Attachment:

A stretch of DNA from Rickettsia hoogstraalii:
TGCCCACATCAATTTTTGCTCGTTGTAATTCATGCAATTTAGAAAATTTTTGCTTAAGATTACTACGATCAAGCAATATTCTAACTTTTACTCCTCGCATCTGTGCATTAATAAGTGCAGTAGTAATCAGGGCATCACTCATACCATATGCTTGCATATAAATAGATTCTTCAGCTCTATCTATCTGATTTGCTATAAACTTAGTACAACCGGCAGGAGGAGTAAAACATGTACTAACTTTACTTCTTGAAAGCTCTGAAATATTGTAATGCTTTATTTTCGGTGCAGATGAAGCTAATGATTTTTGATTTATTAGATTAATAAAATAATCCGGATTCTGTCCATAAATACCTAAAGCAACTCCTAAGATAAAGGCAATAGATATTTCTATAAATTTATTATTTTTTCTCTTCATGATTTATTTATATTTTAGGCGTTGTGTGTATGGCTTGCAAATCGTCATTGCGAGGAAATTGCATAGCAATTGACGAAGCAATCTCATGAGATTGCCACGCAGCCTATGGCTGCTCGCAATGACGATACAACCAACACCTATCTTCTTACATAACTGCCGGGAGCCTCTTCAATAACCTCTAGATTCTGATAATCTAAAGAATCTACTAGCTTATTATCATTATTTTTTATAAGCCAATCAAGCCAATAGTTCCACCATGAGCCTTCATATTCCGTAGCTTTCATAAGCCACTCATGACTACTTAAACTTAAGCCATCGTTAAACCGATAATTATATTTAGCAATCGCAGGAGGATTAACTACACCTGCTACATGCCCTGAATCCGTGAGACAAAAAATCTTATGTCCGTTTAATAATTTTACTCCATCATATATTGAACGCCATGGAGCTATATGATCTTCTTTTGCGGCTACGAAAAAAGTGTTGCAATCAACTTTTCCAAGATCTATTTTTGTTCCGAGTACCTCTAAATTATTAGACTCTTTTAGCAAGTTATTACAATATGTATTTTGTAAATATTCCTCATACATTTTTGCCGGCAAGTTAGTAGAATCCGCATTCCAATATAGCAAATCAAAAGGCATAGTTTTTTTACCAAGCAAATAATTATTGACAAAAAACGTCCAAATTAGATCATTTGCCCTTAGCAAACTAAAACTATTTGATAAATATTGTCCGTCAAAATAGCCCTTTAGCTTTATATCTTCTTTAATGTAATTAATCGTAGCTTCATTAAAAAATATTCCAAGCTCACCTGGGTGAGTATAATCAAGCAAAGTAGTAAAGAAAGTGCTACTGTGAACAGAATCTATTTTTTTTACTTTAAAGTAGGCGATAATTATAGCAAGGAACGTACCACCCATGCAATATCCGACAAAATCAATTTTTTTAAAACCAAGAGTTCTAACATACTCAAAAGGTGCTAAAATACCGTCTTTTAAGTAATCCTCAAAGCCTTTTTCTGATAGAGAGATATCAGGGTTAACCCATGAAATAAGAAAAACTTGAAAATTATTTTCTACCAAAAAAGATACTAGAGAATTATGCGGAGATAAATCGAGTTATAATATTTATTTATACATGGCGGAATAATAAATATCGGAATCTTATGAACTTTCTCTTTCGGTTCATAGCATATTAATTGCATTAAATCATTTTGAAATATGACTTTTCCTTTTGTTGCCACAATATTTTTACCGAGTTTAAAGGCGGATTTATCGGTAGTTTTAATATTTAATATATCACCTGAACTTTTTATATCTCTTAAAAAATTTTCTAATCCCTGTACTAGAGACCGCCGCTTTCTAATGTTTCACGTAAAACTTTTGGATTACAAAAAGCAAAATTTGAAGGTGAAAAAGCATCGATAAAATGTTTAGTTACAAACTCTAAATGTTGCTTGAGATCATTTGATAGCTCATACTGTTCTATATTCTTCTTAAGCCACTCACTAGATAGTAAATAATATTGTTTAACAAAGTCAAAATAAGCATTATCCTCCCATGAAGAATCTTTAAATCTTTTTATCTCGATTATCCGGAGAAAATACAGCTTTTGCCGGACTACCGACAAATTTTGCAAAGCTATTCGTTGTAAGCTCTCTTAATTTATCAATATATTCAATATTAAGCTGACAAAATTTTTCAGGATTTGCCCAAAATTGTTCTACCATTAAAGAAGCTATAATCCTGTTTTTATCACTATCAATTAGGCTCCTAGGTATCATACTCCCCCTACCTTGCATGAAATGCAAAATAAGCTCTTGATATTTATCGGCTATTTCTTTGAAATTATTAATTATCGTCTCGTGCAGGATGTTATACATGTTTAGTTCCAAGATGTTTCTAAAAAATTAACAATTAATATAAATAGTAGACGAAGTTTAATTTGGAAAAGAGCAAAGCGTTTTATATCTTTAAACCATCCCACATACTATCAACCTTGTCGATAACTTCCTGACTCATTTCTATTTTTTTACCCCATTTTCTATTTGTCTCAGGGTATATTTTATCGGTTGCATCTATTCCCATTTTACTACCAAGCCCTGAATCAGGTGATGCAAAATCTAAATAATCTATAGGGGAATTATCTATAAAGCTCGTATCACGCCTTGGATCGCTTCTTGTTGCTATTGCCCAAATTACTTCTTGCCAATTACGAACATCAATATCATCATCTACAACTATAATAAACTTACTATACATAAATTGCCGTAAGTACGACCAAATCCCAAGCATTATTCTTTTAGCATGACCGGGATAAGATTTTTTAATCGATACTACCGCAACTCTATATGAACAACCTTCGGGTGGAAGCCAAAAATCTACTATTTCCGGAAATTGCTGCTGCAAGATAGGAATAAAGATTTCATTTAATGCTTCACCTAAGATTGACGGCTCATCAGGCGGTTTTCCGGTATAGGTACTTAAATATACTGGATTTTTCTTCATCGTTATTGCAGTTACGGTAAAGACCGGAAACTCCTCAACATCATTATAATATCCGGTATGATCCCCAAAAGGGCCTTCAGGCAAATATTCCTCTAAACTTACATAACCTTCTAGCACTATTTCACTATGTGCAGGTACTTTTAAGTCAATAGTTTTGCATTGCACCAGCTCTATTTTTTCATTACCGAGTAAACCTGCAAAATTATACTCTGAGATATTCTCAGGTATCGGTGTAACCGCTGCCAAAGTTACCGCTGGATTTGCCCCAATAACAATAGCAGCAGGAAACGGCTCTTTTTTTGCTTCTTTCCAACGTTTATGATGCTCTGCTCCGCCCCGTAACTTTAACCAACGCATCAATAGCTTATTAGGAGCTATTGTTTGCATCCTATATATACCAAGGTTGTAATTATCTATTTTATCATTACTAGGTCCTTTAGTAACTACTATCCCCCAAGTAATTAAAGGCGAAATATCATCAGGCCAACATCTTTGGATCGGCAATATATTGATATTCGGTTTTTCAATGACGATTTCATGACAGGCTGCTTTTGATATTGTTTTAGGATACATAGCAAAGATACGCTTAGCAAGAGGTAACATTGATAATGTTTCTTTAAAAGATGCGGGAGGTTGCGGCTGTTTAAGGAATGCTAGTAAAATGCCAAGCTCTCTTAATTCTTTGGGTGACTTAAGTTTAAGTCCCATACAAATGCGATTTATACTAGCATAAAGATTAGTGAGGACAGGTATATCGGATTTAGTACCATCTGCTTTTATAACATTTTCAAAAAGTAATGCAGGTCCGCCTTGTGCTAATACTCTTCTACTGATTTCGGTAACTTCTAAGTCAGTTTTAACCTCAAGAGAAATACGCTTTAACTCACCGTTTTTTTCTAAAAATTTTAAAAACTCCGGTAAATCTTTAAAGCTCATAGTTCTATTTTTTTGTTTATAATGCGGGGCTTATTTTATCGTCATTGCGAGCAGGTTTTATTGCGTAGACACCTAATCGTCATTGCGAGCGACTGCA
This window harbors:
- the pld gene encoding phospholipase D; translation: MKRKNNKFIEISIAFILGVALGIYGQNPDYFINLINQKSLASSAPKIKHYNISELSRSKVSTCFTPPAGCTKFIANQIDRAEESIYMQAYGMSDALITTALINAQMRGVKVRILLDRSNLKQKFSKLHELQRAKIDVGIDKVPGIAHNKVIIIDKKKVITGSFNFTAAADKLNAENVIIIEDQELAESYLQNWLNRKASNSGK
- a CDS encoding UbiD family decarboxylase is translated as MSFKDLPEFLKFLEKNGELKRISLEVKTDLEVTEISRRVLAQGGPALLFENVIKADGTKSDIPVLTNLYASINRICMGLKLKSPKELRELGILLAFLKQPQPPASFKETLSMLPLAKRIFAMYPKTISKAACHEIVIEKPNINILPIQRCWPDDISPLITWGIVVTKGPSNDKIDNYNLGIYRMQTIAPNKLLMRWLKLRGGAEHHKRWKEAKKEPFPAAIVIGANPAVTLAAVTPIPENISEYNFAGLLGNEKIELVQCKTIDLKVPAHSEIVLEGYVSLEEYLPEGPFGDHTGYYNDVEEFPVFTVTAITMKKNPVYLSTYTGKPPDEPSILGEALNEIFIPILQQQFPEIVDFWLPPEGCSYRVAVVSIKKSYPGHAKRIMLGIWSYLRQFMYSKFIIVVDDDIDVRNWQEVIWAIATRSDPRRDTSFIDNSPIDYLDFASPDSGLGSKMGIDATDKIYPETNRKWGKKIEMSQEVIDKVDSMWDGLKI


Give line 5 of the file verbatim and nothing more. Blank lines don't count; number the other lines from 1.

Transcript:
- a CDS encoding UbiD family decarboxylase is translated as MSFKDLPEFLKFLEKNGELKRISLEVKTDLEVTEISRRVLAQGGPALLFENVIKADGTKSDIPVLTNLYASINRICMGLKLKSPKELRELGILLAFLKQPQPPASFKETLSMLPLAKRIFAMYPKTISKAACHEIVIEKPNINILPIQRCWPDDISPLITWGIVVTKGPSNDKIDNYNLGIYRMQTIAPNKLLMRWLKLRGGAEHHKRWKEAKKEPFPAAIVIGANPAVTLAAVTPIPENISEYNFAGLLGNEKIELVQCKTIDLKVPAHSEIVLEGYVSLEEYLPEGPFGDHTGYYNDVEEFPVFTVTAITMKKNPVYLSTYTGKPPDEPSILGEALNEIFIPILQQQFPEIVDFWLPPEGCSYRVAVVSIKKSYPGHAKRIMLGIWSYLRQFMYSKFIIVVDDDIDVRNWQEVIWAIATRSDPRRDTSFIDNSPIDYLDFASPDSGLGSKMGIDATDKIYPETNRKWGKKIEMSQEVIDKVDSMWDGLKI